8 posts • Page 1 of 1
How do you know whether a molecule is an acid or a base? I was doing the problems in 6D and I didn't know how to set up some of the equilibrium equations because I didn't know if they were acids or bases. Is there a way to tell?
Acids donate their protons and are usually written as HA, where A is the rest of the molecule. Bases accept protons and usually have an OH somewhere within the molecule (an exception to this is the weak base NH3). Really long molecules with an amine group (NH2) are usually bases as the nitrogen atom in this group tends to accept protons from water to produce OH-. Molecules with a carboxyl group (COOH) donate their proton to water and act as an acid.
For the salts in topic 6D, their acidity and basicity depend on whether cations and anions affect the pH of the solution. If the cations are in group I and group II, then they generally do not affect the pH of the solution. If parts of the salt are the conjugate acid of a weak base, then it would make the solution acidic, and if parts of the salt are the conjugate base of a weak acid, then it would make the solution basic. The conjugate acid of strong bases and the conjugate bases of strong acids do not affect pH.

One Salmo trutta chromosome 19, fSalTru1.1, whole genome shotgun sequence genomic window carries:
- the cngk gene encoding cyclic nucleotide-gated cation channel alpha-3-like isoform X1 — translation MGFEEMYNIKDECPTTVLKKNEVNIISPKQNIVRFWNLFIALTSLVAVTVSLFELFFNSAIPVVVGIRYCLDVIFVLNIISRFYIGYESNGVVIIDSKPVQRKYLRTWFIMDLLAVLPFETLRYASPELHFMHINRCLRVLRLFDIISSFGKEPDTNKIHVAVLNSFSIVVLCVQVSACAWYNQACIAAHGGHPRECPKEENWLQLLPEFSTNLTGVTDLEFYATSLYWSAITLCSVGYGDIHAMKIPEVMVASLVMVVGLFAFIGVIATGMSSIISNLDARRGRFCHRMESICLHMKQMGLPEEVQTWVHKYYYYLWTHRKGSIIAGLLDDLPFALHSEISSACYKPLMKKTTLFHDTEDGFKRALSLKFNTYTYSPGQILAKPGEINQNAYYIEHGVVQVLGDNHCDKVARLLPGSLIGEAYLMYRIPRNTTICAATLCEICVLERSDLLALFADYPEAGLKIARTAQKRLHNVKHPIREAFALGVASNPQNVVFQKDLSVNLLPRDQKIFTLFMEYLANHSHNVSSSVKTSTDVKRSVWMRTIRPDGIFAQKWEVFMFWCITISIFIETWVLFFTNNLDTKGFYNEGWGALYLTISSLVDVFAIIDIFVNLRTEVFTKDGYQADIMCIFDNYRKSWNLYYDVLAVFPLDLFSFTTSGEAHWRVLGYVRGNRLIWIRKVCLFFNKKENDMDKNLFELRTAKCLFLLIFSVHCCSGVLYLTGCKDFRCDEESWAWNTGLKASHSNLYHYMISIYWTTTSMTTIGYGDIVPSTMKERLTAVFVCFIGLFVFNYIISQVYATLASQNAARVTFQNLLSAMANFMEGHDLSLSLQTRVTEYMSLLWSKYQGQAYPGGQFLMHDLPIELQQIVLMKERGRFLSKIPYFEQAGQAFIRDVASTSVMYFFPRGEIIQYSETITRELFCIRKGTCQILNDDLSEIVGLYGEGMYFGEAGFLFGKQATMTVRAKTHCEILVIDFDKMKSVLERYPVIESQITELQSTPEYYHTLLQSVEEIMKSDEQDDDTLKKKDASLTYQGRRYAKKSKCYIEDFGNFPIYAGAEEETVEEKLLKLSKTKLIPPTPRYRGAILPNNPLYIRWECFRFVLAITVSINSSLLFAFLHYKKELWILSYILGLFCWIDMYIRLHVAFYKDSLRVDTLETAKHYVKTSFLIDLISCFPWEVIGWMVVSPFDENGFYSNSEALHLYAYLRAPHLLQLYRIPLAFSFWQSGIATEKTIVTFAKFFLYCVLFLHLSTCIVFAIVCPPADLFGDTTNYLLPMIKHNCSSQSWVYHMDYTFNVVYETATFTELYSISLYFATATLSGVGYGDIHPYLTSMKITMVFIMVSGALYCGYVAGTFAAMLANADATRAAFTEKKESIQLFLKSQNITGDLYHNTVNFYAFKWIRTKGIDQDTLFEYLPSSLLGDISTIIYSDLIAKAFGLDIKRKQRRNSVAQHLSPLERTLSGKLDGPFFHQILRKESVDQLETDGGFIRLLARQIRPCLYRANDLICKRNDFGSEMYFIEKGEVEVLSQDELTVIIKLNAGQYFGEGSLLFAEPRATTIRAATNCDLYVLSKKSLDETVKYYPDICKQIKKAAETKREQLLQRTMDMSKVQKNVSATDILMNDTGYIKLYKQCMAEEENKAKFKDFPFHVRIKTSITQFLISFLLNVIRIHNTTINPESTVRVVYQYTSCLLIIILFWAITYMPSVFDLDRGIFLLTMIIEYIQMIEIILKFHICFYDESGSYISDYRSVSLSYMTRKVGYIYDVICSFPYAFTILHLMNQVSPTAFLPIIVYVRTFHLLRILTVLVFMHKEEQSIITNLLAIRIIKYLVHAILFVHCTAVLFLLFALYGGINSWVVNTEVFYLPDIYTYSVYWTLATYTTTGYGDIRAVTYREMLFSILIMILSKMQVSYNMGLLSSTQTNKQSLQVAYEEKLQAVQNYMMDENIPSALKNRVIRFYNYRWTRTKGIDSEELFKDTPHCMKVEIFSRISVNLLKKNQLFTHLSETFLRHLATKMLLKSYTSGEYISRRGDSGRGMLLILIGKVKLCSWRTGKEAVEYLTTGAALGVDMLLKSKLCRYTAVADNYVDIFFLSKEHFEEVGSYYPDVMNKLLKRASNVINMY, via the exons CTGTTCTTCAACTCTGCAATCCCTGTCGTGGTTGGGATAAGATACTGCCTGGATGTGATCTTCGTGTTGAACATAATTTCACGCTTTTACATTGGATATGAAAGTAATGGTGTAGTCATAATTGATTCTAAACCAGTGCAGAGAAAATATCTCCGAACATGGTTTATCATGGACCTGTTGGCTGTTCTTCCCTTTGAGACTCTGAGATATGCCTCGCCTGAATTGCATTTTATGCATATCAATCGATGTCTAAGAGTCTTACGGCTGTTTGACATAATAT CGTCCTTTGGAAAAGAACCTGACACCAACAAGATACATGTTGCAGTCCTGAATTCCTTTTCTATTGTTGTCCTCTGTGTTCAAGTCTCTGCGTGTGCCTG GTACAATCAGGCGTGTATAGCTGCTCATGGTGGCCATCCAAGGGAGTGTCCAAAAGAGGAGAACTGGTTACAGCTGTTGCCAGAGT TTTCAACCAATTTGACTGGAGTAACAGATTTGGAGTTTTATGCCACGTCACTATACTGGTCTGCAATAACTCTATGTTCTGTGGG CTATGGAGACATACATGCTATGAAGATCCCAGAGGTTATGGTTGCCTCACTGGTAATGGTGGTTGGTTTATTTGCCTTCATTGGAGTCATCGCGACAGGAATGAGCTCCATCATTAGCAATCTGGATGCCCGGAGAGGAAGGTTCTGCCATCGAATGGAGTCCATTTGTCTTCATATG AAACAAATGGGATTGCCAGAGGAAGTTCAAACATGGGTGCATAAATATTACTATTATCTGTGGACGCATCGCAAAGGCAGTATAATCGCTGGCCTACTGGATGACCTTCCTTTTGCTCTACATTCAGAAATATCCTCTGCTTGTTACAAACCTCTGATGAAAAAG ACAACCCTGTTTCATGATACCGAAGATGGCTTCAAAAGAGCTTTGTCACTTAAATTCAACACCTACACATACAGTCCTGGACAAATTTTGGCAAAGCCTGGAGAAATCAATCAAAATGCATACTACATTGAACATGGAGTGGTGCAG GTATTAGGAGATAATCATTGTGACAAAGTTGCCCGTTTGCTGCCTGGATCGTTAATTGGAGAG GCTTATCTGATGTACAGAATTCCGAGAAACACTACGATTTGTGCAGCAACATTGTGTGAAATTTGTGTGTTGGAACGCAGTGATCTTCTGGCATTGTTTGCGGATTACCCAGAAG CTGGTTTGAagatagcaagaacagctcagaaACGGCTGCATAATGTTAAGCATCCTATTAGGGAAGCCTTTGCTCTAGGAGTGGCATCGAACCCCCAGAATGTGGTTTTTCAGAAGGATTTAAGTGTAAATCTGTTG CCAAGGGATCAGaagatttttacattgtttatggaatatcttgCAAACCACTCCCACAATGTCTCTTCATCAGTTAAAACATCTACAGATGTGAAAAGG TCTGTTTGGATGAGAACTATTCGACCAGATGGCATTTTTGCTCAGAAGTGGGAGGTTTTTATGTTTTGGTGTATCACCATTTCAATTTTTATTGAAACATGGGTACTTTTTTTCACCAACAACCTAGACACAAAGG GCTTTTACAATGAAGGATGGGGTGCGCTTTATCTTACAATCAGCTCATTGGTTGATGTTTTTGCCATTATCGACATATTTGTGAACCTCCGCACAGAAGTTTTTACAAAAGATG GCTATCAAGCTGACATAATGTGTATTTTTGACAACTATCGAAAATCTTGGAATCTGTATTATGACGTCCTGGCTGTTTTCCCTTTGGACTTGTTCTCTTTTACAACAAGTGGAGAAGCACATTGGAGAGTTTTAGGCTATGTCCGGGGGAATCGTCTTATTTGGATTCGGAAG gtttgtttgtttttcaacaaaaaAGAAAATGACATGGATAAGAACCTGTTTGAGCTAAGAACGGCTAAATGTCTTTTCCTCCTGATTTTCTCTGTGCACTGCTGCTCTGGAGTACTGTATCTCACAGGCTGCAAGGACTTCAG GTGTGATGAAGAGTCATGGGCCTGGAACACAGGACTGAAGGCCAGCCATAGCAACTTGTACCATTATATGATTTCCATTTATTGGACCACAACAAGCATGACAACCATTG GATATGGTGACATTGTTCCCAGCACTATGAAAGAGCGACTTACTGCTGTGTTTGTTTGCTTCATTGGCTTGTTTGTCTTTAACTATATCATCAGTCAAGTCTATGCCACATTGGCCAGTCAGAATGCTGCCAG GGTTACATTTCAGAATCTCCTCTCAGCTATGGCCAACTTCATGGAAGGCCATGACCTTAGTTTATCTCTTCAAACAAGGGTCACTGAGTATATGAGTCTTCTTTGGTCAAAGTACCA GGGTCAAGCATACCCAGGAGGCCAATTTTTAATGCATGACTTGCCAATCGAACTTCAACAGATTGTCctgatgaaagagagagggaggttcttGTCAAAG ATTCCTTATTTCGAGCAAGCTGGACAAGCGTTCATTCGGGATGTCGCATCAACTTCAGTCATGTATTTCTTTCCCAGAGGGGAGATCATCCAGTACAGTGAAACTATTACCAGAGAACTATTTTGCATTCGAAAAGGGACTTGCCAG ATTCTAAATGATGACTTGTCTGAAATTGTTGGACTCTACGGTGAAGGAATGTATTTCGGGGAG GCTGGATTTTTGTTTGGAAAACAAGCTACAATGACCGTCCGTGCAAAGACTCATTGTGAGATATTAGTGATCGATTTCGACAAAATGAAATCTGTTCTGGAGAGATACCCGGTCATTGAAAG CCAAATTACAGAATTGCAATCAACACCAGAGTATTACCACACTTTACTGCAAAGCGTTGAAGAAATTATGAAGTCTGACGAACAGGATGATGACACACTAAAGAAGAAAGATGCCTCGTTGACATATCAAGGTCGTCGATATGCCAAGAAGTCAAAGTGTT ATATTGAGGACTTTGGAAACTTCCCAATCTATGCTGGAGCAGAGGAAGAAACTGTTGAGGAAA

We learned in 14A how to determine if a molecule is an acid or base. You can determine by its characteristics. Lewis acids accept electron pairs, so they tend to have a negative charge (Lewis acid), produce H3O+ (Arrhenius acid), and donate H+ (Bronsted acid). On the other hand, bases donate electron pairs (tend to have a positive charge), produce OH-, and accept H+.
Who is online
Users browsing this forum: No registered users and 2 guests